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New York Dumpling City. #vegan #nyc (at Franchia Vegan Cafe)
New York Dumpling City. #vegan #nyc (at Franchia Vegan Cafe)
SoHo may be scrubbed, polished and bedazzled to within an inch of its life, but hidden among the boutiques and Michelin-starred restaurants are a few small remnants of SoHo’s past as the heart of New York’s (and possibly the country’s, and – am I going too far? – the world’s) art scene.
The New York Earth Room (1977) occupies a sprawling second floor loft overlooking Wooster Street. A small, discreet sign at the street door is the only clue of its existence – ringing the doorbell and waiting to be buzzed in elicits the same exhilarating thrill as sneaking into the coolest secret VIP party. Arriving upstairs, the first glimpse of 280,000 pounds of loamy soil filling an otherwise empty loft is strangely stirring. The air is heavy with the pungent dampness of the installation, which Bill Dilworth; the Earth Room’s long-term caretaker; has been diligently raking and watering continuously for the last 23 years.
This is one of two installations by conceptual artist Walter De Maria (a contemporary of Judd, Warhol, and Beuys, not to mention his stint as drummer for the Velvet Underground) that have been on permanent display since the 1970s; stubborn relics of SoHo’s grittier past.
Around the corner on West Broadway is the second installation; The Broken Kilometer (1979); occupying a vast ground level space. 500 polished brass rods are meticulously arranged in perfect rows, the spacing between each rod varying by a matter of millimeters as they recede from view. It’s both spectacular in its scale, and visually dazzling; the rods appear to ripple like the surface of a golden pool of water stretching toward the horizon.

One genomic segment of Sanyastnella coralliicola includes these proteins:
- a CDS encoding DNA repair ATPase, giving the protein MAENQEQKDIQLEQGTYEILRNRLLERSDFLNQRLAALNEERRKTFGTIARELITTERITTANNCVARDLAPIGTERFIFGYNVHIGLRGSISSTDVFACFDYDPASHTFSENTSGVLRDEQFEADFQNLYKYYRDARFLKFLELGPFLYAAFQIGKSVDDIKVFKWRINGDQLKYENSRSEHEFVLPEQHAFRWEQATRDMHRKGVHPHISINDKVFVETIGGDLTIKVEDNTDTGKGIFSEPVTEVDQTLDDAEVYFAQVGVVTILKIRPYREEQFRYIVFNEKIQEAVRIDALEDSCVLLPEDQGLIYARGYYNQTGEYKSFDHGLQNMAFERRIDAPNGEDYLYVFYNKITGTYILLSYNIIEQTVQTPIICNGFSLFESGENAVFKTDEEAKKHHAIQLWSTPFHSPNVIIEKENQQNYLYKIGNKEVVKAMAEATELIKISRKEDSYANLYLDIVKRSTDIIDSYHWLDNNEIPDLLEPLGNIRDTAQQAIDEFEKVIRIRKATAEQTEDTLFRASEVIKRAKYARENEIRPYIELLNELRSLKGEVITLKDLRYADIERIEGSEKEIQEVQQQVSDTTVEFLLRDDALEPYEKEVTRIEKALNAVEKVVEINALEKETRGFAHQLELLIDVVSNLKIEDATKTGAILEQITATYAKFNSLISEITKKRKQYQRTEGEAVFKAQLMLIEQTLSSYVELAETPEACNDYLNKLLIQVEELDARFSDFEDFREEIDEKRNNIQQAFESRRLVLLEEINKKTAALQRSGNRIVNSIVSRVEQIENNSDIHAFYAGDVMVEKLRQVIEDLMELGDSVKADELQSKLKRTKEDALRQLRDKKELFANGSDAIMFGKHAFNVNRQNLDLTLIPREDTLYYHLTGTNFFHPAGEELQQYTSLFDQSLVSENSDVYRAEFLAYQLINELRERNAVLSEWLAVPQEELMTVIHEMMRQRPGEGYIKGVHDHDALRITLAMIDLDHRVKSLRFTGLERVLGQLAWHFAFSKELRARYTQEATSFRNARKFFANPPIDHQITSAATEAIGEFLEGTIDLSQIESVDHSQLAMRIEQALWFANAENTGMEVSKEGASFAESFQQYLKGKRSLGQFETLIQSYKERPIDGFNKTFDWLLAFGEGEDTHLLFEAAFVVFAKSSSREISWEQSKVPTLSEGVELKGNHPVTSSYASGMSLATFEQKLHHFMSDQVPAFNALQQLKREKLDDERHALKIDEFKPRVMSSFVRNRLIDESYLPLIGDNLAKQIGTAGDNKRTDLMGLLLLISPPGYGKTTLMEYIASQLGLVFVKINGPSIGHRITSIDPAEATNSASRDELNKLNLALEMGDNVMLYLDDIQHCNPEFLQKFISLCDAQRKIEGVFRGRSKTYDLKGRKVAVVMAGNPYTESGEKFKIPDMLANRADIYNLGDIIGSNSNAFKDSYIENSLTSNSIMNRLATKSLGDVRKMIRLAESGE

These installations have lost none of their relevance and potency since being first displayed in the 70s, yet somehow the steady transformation of New York and the intense gentrification of SoHo in particular has given the works another layer of meaning (The real estate value of a sun-filled loft in the heart of SoHo is an uncomfortable truth that will strike a cord with any New Yorker). The passing of time has also not gone unnoticed at The Broken Kilometer, where the dedicated staff painstakingly polish the rods and assess the settling of the building every two years, propping up the rods at individual heights to ensure they stay perfectly level – even as the historic floorboards shift and sag away below them.
A visit to these curiously moving fragments of New York history is essential for anyone who has ever romanticized the golden age of the SoHo art scene of the 70s and 80s – between, of course, shopping and cocktails.
The New York Earth Room
141 Wooster Street, New York
The Broken Kilometer
393 West Broadway, New York